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December 20, 2016

Micro Interventional Devices completes clinical implantation of MIA technology

US-based Micro Interventional Devices (MID) has completed the first clinical implantation of its MIA technology for minimally invasive mitral and tricuspid repair.

US-based Micro Interventional Devices (MID) has completed the first clinical implantation of its MIA technology for minimally invasive mitral and tricuspid repair.

Made from PolyCor anchors and MyoLast implantable elastomer, the device reduces annular dimensions and regurgitation after it is deployed in the patient's native annulus.

The implantation represents the first clinical enrollment in the company's Study of Transcatheter Tricuspid Annular Repair (STTAR) multi center safety and performance clinical study being conducted in Europe.

MID's chief science officer Willard Hennemann said: "On Tuesday, 6 December we successfully deployed nine MIA Implants in our first patient's tricuspid annulus during a minimally invasive tricuspid repair procedure.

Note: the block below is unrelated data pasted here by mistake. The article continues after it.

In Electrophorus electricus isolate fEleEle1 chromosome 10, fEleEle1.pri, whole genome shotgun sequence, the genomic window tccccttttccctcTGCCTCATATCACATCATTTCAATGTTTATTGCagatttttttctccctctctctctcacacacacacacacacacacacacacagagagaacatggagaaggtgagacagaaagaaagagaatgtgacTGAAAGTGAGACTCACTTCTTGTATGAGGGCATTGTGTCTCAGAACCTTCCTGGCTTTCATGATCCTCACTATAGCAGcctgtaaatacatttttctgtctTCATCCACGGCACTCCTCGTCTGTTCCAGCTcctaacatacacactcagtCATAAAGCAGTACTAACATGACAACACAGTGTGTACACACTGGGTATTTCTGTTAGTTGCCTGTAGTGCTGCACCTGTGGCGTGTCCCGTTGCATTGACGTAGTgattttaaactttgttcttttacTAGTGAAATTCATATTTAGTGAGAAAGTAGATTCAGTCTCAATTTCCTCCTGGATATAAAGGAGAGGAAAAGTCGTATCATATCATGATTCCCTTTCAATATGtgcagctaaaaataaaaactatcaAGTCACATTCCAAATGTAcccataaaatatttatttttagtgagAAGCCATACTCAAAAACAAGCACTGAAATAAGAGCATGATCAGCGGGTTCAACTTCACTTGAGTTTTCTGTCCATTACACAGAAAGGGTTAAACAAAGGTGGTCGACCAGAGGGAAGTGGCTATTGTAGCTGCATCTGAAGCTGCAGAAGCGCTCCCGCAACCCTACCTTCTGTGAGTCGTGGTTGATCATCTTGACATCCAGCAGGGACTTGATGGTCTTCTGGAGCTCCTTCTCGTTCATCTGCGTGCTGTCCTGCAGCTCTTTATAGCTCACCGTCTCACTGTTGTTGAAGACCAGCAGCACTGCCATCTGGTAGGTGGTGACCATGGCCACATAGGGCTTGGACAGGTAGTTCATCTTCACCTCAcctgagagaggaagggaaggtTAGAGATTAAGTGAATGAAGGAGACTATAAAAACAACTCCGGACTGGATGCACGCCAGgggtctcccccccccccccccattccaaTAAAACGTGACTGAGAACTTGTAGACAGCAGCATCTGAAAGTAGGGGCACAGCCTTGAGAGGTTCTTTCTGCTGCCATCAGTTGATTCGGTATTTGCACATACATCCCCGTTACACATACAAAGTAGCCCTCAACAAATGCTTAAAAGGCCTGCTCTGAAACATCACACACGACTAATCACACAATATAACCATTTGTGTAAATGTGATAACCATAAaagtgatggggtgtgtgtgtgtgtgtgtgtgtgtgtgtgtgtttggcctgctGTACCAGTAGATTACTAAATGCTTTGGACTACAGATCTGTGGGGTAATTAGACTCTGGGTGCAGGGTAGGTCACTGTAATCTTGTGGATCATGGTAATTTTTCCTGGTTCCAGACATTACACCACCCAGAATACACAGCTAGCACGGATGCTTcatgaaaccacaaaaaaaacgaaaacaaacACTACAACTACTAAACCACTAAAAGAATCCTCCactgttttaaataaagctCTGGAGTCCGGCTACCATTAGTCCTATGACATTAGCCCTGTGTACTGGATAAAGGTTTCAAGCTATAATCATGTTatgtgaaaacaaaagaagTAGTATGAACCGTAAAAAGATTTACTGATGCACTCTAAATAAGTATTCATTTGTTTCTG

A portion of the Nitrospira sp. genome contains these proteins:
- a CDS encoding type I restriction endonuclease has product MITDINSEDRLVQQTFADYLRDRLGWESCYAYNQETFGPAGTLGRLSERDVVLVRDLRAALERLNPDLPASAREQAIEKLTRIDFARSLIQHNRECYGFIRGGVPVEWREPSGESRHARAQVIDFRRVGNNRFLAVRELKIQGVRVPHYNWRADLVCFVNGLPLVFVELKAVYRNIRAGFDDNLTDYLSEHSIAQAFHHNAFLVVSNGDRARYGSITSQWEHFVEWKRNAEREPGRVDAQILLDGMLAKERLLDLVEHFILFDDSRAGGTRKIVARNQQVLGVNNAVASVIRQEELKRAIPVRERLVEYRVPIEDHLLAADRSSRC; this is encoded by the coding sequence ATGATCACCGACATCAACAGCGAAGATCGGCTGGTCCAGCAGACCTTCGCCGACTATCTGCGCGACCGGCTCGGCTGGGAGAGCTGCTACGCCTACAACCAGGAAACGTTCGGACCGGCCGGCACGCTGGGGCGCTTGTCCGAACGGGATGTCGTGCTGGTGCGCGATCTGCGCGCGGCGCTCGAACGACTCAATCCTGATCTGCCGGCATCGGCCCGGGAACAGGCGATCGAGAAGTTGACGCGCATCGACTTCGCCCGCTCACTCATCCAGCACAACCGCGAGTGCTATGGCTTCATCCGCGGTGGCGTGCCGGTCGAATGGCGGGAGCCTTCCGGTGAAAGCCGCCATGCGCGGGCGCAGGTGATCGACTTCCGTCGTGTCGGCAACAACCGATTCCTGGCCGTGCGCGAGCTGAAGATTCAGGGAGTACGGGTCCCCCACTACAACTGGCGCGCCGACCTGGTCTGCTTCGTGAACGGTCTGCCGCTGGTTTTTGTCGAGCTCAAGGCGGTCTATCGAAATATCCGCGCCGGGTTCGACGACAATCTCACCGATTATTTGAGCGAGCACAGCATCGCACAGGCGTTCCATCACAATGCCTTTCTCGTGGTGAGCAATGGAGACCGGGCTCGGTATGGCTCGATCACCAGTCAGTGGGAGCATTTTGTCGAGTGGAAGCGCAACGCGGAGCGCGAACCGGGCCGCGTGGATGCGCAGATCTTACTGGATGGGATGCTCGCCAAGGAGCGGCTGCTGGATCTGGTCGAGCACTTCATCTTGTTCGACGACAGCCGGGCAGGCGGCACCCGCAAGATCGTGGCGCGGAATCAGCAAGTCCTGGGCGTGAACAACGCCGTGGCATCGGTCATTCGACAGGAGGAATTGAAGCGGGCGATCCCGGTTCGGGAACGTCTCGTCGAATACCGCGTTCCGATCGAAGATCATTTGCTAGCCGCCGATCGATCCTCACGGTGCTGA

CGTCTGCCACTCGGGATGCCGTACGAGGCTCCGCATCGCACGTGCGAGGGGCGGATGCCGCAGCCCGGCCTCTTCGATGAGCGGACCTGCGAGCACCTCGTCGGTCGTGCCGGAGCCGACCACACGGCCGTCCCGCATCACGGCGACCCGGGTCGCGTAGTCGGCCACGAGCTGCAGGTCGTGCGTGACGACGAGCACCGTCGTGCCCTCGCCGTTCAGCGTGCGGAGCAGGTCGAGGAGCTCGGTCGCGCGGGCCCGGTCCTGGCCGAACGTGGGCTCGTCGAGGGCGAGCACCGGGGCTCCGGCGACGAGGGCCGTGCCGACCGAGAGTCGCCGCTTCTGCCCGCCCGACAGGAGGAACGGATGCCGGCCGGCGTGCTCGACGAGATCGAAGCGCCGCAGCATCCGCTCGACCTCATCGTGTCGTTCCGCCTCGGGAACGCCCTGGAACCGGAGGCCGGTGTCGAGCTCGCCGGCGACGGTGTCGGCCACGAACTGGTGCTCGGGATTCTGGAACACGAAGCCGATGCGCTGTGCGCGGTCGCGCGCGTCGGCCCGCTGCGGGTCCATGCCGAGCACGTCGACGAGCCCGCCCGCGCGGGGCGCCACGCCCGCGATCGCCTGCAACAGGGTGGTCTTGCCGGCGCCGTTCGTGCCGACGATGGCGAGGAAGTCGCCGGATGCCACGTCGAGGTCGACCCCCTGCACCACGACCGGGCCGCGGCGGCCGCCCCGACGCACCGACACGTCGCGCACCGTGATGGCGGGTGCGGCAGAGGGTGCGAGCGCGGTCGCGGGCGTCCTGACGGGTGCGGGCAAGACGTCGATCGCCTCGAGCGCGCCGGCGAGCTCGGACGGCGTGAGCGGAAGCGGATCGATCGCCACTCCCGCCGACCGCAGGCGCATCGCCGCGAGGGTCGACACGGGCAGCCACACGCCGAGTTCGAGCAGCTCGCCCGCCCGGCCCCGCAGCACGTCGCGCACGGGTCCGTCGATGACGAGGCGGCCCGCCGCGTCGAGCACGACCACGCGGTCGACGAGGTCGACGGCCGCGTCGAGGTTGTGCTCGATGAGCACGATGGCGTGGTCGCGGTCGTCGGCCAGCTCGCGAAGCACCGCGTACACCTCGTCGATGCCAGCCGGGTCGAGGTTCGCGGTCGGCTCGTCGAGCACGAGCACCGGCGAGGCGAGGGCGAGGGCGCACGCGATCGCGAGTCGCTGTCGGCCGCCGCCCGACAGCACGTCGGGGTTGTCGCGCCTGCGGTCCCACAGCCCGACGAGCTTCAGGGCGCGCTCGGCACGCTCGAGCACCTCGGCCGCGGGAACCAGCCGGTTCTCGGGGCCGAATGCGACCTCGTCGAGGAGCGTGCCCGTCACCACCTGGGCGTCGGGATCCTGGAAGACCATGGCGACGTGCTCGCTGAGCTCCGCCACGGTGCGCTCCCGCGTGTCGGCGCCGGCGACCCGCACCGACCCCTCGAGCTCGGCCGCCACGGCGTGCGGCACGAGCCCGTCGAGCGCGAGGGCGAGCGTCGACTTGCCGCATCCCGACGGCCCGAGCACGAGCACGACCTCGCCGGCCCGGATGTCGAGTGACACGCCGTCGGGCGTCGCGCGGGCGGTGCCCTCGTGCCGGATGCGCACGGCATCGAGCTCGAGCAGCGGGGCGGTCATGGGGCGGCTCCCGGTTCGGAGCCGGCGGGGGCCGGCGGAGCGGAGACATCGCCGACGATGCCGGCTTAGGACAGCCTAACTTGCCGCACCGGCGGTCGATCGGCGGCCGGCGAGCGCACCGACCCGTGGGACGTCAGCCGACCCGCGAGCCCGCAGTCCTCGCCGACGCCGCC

"We look forward to enrolling additional patients in the STTAR study and to following these patients to assess the long term effect of MIA on valve insufficiency."

"A significant reduction in valve area was observed post procedure. We look forward to enrolling additional patients in the STTAR study and to following these patients to assess the long term effect of MIA on valve insufficiency."

The implantation of MIA took place during a minimally invasive tricuspid repair procedure concomitant with mitral valve repair. 

MID's founder, president, and chief executive officer (CEO) Michael Whitman said: "Utilising MIA in the STTAR study is the first step in demonstrating the safety and performance of a catheter-based mitral and tricuspid repair system. 

"This data point is encouraging. We are ever more confident of achieving our goal of a truly percutaneous mitral and tricuspid repair. It is our objective to make MIA safe, simple, and secure."

When the procedure was performed at the Vilnius University Hospital Santariskiu Clinic in Vilnius, no intraoperative complications or adverse events were observed or reported. MIA can address underserved patient population by enabling percutaneous repair procedures.

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